Event Review: Matrixxman & Gunnar Haslam at Fine Time
Throwing a quality party always comes with numerous challenges that the promoters will have to […]
Throwing a quality party always comes with numerous challenges that the promoters will have to face, along with a myriad of unknown factors that will undoubtedly have to fall into place for a party to “feel” successful to the crowd, let alone be a profitable event for the promoters who invest their time and money into making the shows happen. These remote factors can range anywhere from the minute-to-minute concerns of the venue owners, the type of crowd that happens to show up at your party, to the inhabitants that call the party space home for the other six days out of the week. Most of the time, these issues are lost on a crowd that just wants to show up and “party their asses off,” having no time for these issues to stand in their way because they have already drawn a diagram in their mind about how their night should unfold. This is a world that unfortunately will continue to turn in the minds of the crowd, completely uncaring of the promoter’s struggles. And rightfully so, since most of them have paid to enjoy the music (LA guest lists be damned), because in all reality, this is the trade off between the promoter and the crowd: promoters throw the party, and dancers contribute to the scene with their money and seemingly good-nature.
But promoters should always bear the responsibility of planning a good party that is both safe and enjoyable for the artists and the attendees. They should also spend some time at their parties personally entertaining guests, while also playing host to the artists who expect a show that is going to run smoothly and that makes them look good to their fans. Another big factor in reaching a high level of party pleasure can ultimately lie in the ability for the crowd to just get the fuck over themselves. They have to put their phone away and stop giving a shit if every detail is impeccable, or if the dancefloor is sweaty because you are dancing in a space that doesn’t have any airflow because two hours ago it was somewhere that had not had a party throw in it for months, and just let go and have the music take them where the DJ guides it. It’s in this area where cohabitation between all that we think we know, and where all that we trust and rely on can be thrown out the window in a moments notice, that we tend to spend the best time of our lives, chucking our bodies at the soundsystem with our eyes closed, where all focus can truly be on the music alone.
This proverbial “sweet spot” is found all the time in Los Angeles if you know where to go looking for it, and for the most part, LA crowds understand this struggle because we deal with it everyday as inhabitants of this wonderful city. We as party-goers in LA really have something special going on here, and with every turn of the page, we thankfully find another class of hungry up-and-coming promoters like Fine Time who are willing to put it all on the line to keep the kick drums blaring and to bring top notch artists like Gunnar Haslam and Matrixxman into these intimate situations for all of us to enjoy.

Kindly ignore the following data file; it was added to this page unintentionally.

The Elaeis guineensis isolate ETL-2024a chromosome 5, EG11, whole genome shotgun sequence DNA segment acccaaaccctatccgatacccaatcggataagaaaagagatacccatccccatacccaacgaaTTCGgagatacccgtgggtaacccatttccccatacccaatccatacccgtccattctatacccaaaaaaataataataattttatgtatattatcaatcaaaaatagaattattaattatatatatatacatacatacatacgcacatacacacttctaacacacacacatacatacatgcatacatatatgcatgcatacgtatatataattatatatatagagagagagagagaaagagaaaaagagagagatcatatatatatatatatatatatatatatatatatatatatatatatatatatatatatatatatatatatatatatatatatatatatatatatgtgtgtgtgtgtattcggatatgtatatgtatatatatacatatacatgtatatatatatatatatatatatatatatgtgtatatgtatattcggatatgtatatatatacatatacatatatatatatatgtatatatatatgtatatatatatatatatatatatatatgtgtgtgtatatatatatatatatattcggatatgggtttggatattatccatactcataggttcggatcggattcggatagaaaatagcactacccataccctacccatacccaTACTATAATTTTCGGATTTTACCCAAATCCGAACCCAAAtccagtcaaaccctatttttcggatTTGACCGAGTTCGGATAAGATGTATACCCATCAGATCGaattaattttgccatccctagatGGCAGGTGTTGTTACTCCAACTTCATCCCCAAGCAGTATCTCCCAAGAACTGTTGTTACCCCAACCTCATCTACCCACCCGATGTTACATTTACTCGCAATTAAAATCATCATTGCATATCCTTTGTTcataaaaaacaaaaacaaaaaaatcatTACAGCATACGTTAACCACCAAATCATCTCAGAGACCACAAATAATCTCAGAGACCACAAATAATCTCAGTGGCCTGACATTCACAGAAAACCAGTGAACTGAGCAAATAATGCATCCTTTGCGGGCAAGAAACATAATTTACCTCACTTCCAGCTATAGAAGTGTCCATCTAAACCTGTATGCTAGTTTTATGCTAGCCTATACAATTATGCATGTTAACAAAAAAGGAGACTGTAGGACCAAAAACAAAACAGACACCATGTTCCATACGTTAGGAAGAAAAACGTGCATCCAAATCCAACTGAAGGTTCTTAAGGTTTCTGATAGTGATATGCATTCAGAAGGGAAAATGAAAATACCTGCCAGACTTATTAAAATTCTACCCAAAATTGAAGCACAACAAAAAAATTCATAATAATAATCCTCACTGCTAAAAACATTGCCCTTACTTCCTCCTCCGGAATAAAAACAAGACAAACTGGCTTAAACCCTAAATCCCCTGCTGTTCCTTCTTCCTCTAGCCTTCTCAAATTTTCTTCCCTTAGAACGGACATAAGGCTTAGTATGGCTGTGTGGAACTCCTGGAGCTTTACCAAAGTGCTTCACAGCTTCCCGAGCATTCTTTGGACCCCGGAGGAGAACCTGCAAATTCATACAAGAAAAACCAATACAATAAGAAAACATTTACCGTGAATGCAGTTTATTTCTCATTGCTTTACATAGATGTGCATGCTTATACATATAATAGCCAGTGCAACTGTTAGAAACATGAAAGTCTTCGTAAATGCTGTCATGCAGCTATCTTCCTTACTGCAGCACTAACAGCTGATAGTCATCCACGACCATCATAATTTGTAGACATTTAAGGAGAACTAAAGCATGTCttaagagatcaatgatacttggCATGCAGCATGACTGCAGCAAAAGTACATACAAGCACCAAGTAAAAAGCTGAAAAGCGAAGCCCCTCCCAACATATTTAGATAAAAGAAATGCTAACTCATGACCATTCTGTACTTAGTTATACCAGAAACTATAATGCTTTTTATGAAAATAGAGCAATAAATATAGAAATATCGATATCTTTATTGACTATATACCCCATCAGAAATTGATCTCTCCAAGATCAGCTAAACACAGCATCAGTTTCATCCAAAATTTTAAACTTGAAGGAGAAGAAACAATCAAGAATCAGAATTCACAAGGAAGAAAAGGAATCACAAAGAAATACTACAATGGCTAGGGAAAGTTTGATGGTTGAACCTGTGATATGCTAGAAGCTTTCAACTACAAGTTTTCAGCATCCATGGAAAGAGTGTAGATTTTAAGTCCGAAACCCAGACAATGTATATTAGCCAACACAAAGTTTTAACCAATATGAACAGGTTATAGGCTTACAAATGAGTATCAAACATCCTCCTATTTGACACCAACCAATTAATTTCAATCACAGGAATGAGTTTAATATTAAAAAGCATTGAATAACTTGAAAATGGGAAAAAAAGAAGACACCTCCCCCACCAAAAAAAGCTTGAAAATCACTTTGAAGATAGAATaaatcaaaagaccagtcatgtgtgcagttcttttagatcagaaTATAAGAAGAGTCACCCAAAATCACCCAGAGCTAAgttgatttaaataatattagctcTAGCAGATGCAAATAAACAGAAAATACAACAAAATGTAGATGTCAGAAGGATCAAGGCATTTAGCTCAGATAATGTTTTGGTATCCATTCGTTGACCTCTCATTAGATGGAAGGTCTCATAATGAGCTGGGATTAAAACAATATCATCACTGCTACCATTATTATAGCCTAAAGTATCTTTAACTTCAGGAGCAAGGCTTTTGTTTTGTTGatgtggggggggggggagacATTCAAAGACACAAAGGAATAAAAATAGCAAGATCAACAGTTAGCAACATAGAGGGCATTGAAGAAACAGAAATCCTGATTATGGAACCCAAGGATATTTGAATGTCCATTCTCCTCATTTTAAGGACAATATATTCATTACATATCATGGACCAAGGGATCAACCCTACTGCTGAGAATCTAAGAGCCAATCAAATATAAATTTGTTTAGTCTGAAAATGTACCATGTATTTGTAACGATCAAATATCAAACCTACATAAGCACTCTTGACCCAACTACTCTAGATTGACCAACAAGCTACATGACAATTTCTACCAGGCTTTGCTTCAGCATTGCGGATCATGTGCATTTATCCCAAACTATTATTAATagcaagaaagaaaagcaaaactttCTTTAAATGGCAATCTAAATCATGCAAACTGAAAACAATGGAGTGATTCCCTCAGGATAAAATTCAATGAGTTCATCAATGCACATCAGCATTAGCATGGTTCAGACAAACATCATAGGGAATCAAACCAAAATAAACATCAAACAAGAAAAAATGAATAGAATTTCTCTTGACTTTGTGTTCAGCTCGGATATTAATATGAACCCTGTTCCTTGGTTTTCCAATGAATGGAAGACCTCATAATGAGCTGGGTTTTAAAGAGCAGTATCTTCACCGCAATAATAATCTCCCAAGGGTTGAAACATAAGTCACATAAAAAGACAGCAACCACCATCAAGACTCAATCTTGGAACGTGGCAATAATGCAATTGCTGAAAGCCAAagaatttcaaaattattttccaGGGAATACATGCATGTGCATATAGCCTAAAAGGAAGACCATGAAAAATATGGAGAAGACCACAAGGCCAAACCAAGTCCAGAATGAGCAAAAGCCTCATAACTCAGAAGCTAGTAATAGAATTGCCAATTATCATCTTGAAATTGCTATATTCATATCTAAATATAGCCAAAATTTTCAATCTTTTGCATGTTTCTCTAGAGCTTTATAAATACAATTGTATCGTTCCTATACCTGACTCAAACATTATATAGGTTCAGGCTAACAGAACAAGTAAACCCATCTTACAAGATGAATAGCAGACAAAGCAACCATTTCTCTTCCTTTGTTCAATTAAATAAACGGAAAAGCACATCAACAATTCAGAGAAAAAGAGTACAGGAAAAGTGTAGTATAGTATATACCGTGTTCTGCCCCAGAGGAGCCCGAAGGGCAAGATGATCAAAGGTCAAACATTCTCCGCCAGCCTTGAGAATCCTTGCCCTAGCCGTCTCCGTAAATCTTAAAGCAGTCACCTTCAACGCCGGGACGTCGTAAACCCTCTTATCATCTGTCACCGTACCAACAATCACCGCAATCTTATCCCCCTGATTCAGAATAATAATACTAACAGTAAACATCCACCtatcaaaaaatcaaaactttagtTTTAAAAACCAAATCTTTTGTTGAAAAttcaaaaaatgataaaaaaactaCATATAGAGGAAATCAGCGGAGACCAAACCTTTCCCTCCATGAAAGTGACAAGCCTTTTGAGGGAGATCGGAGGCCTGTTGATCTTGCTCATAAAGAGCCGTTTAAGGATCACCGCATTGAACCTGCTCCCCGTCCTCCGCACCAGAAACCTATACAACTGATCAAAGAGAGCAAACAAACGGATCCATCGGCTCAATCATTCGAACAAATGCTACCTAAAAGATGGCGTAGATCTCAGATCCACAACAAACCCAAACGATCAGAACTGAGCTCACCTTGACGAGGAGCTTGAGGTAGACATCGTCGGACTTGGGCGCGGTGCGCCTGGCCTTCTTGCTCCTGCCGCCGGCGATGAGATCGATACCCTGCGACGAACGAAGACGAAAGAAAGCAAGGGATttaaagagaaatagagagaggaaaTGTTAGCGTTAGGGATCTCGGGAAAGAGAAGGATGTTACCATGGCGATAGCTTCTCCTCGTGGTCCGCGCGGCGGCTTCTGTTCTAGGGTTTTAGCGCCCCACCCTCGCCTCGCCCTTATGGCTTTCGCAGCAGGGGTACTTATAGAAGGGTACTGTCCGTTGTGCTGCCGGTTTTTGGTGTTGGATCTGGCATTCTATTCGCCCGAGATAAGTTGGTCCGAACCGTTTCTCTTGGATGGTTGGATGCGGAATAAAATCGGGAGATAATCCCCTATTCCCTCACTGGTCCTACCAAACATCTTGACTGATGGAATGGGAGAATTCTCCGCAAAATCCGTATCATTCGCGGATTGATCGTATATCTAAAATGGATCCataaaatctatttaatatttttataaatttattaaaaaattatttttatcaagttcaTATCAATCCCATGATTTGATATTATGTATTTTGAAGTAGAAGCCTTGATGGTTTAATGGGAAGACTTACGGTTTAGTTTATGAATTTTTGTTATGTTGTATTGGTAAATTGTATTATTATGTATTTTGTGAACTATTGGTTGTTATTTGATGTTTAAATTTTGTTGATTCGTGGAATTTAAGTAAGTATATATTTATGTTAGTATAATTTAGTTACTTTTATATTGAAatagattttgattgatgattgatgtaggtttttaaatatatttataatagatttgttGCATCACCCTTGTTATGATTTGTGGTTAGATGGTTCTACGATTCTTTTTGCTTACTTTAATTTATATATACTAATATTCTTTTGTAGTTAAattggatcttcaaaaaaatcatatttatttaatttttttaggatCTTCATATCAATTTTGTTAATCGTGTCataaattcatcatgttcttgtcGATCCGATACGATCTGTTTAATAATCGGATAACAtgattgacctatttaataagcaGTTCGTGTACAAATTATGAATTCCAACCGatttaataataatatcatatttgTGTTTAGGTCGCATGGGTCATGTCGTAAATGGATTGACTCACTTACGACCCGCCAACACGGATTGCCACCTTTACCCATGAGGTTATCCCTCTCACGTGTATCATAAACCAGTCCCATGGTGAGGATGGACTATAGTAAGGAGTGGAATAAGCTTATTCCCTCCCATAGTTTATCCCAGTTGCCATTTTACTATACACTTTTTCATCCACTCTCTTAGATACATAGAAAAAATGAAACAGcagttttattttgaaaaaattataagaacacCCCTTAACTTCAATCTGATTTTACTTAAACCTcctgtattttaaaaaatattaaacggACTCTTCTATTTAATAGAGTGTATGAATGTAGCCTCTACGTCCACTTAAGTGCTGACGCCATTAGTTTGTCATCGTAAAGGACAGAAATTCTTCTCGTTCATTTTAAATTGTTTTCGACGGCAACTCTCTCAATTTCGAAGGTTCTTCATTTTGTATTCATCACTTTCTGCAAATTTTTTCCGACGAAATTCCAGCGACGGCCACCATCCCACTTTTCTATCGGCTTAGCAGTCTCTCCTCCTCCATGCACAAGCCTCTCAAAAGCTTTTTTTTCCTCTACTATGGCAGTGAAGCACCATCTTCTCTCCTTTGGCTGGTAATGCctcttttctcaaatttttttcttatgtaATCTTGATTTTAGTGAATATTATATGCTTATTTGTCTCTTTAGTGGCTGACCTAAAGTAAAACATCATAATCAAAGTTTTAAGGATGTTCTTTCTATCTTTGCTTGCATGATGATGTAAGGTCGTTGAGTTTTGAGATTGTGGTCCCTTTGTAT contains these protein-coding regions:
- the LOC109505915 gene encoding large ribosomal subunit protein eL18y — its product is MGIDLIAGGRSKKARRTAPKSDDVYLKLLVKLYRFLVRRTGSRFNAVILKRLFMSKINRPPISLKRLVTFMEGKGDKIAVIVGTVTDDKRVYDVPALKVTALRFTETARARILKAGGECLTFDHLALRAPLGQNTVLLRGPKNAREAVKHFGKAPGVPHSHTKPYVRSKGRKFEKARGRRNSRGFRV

We as the crowd, and the scene as a whole, are really the ones who are benefiting from all of the hard work that Fine Time is putting into making its shows happen. Anyone who questions the vitality of the house or techno scene in Los Angeles needs to have a talk with Tahl or Kate. These two young promoters are fucking killing it, and as far as I can see it, they have no plans of stopping any time soon. It’s this type of verve and grit that has me completely confident in the future of Los Angeles as a place where you can have it if you want it, and Fine Time obviously want it. Tahl and Kate are not strangers to the scene, but since coming out of the gate in April with their closely curated techno lineups, Fine Time has not promoted one single subterranean show that I did not find uniquely interesting and seemingly fit for going straight to the jugular all night long. Deep down, it is secretly my personal wish that instead of looking to move or expand into more club or venue oriented areas with their house and techno showcases, or working with too many promoters to where the realness starts to become spread too thin, that they will continue to fight the good fight and increase their knowledge of the history of these types of parties they are throwing so that their head-space can continue to push LA into the ideas that I have yet to see the city explore.
I don’t want to blow the load by announcing who they have coming up for the rest of the year, but believe me, they only have top-form DJs coming in November and December, along with Juju & Jordash and Jason Kendig at the end of this month. If you want to know more about Fine Time, visit them online